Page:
I’m not one to hold back when it comes to food.
Like a true champ judging a pitmaster’s throwdown, when it came time to order at Fuse BBQ, I, along with my three partners in crime, went for the full monty*. (*OK, so we technically left off one of five sandwiches, the chili, one side dish, two salads and two of the four desserts—but who’s keeping score?)
I can say this with absolute certainty: For anyone who claims a remote love of brisket, ribs and the fixing that go with them (vinegary collards, brown sugar-simmered beans and more), do yourself a favor and get there PRONTO.
The restaurant is shockingly under-the-radar despite the fact it’s relatively new (it opened earlier this year for lunch and added dinner service a few months ago) and that it’s the passion project of renowned chef Greg Scarlatos, who owns the fine dining Fuse Global Cuisine next door. It’s not fancy (food comes in paper-lined baskets and styrofoam cups and at most there are 10 tables), and it’s not trying too hard (the extent of creativity for creativity’s sake is a pepperoni mac and cheese, which is as good as it sounds). The beauty of Fuse BBQ is that everything is rubbed, smoked and cooked to perfection—and it doesn’t hurt there’s a killer selection of craft beers and cocktails.
My dining companions and I weren’t surprised our meal was good, but we didn’t expect to be so blown away that we have been catching ourselves daydreaming about Scarlatos’ brisket nearly two weeks later. To put things in context, just days before our epic dinner, I actually had what is considered to be among the best ’cue in the entire state of Georgia (known as much for peaches as it is for pulled pork), and the piping hot, insanely tender marbled prime masterpiece that is Scarlatos’ calling card here put that other sliced beef to shame.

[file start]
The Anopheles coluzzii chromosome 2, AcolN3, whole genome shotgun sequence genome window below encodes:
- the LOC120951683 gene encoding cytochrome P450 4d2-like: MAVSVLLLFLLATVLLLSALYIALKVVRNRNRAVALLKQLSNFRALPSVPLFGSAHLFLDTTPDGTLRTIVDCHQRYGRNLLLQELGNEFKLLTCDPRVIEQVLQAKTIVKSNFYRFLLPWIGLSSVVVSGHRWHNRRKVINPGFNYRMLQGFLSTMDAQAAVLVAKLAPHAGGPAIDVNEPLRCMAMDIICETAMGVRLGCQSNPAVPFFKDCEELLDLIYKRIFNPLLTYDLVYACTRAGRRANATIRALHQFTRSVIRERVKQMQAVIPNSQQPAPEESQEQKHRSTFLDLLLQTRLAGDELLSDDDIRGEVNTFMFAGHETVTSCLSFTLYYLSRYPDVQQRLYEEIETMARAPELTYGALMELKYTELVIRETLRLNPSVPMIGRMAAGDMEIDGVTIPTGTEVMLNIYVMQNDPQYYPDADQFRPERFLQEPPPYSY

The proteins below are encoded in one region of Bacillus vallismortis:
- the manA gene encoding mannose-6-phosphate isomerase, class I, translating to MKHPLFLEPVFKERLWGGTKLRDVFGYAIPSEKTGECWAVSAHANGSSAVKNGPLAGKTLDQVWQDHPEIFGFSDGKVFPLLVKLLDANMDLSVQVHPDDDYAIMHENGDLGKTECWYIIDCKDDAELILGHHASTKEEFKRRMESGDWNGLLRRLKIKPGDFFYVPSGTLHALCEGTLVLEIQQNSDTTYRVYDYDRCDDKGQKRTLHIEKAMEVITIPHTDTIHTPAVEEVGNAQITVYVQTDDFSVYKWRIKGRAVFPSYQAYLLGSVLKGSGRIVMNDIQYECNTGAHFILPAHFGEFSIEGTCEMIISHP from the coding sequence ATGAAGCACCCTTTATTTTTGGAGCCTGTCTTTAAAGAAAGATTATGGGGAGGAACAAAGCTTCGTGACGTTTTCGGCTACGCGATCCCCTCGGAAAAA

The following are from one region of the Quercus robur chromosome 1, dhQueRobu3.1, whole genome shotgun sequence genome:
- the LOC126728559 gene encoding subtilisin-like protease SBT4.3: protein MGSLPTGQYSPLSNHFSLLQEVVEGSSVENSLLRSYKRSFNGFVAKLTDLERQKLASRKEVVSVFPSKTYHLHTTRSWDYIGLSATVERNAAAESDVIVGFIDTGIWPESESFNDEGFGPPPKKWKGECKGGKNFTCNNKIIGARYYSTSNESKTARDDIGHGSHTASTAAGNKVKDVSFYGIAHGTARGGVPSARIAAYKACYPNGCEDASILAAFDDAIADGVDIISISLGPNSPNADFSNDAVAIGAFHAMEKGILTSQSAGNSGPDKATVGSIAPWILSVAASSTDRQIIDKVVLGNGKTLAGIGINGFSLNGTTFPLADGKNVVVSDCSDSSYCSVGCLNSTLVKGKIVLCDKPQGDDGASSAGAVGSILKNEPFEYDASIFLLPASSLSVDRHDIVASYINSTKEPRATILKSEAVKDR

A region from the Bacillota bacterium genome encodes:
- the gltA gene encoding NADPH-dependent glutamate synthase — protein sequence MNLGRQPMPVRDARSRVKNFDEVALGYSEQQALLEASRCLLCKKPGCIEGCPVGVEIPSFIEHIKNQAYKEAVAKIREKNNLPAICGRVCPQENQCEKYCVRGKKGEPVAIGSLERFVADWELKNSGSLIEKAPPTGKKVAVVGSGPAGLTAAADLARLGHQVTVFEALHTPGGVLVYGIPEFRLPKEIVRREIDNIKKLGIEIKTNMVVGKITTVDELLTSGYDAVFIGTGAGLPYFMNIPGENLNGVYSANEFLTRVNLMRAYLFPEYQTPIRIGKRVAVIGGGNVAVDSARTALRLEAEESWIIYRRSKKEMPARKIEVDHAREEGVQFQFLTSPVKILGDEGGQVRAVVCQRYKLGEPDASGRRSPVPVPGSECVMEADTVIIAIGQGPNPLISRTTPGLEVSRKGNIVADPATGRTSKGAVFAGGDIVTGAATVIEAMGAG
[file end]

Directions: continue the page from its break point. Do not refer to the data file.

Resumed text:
The four of us were in unanimous agreement that the BCT was a sandwich so great we could envision returning on a weekly basis just to sink our teeth into, again, that heavenly brisket. Here, it gets the royal treatment on a brioche dripping with cheddar (the “C”) and stuffed with frizzled onions, a schmear of mayo and tomato. While we initially thought we were too full for dessert, just a little bit of peer pressure (no one, it seemed, wanted to surrender) caused us to order a couple. And we’re glad we did, because the “Ghirardelli Pig,” a chocolate brownie sundae with candied bacon, took its place among the night’s many high notes.